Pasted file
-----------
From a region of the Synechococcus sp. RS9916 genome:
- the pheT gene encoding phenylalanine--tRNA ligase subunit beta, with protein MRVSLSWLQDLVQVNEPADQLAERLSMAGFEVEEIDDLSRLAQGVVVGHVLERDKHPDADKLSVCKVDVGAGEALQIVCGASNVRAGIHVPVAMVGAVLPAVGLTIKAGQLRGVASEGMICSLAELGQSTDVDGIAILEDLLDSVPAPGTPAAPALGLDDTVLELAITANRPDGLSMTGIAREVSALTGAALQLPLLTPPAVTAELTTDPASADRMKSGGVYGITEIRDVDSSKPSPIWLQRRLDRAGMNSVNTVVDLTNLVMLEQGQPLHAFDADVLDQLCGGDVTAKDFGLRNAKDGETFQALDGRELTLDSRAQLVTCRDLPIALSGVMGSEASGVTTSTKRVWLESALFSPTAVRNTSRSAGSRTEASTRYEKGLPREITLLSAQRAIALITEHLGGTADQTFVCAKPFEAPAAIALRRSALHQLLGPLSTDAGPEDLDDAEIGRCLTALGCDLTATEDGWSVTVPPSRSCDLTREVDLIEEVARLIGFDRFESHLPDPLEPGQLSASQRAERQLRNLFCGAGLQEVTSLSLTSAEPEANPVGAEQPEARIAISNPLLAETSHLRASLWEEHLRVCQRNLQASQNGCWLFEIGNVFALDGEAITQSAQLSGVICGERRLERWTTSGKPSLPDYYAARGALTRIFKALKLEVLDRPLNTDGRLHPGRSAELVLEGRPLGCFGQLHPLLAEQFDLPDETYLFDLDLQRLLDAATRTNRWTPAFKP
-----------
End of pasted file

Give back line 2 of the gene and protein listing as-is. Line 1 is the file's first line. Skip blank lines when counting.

- the pheT gene encoding phenylalanine--tRNA ligase subunit beta, with protein MRVSLSWLQDLVQVNEPADQLAERLSMAGFEVEEIDDLSRLAQGVVVGHVLERDKHPDADKLSVCKVDVGAGEALQIVCGASNVRAGIHVPVAMVGAVLPAVGLTIKAGQLRGVASEGMICSLAELGQSTDVDGIAILEDLLDSVPAPGTPAAPALGLDDTVLELAITANRPDGLSMTGIAREVSALTGAALQLPLLTPPAVTAELTTDPASADRMKSGGVYGITEIRDVDSSKPSPIWLQRRLDRAGMNSVNTVVDLTNLVMLEQGQPLHAFDADVLDQLCGGDVTAKDFGLRNAKDGETFQALDGRELTLDSRAQLVTCRDLPIALSGVMGSEASGVTTSTKRVWLESALFSPTAVRNTSRSAGSRTEASTRYEKGLPREITLLSAQRAIALITEHLGGTADQTFVCAKPFEAPAAIALRRSALHQLLGPLSTDAGPEDLDDAEIGRCLTALGCDLTATEDGWSVTVPPSRSCDLTREVDLIEEVARLIGFDRFESHLPDPLEPGQLSASQRAERQLRNLFCGAGLQEVTSLSLTSAEPEANPVGAEQPEARIAISNPLLAETSHLRASLWEEHLRVCQRNLQASQNGCWLFEIGNVFALDGEAITQSAQLSGVICGERRLERWTTSGKPSLPDYYAARGALTRIFKALKLEVLDRPLNTDGRLHPGRSAELVLEGRPLGCFGQLHPLLAEQFDLPDETYLFDLDLQRLLDAATRTNRWTPAFKP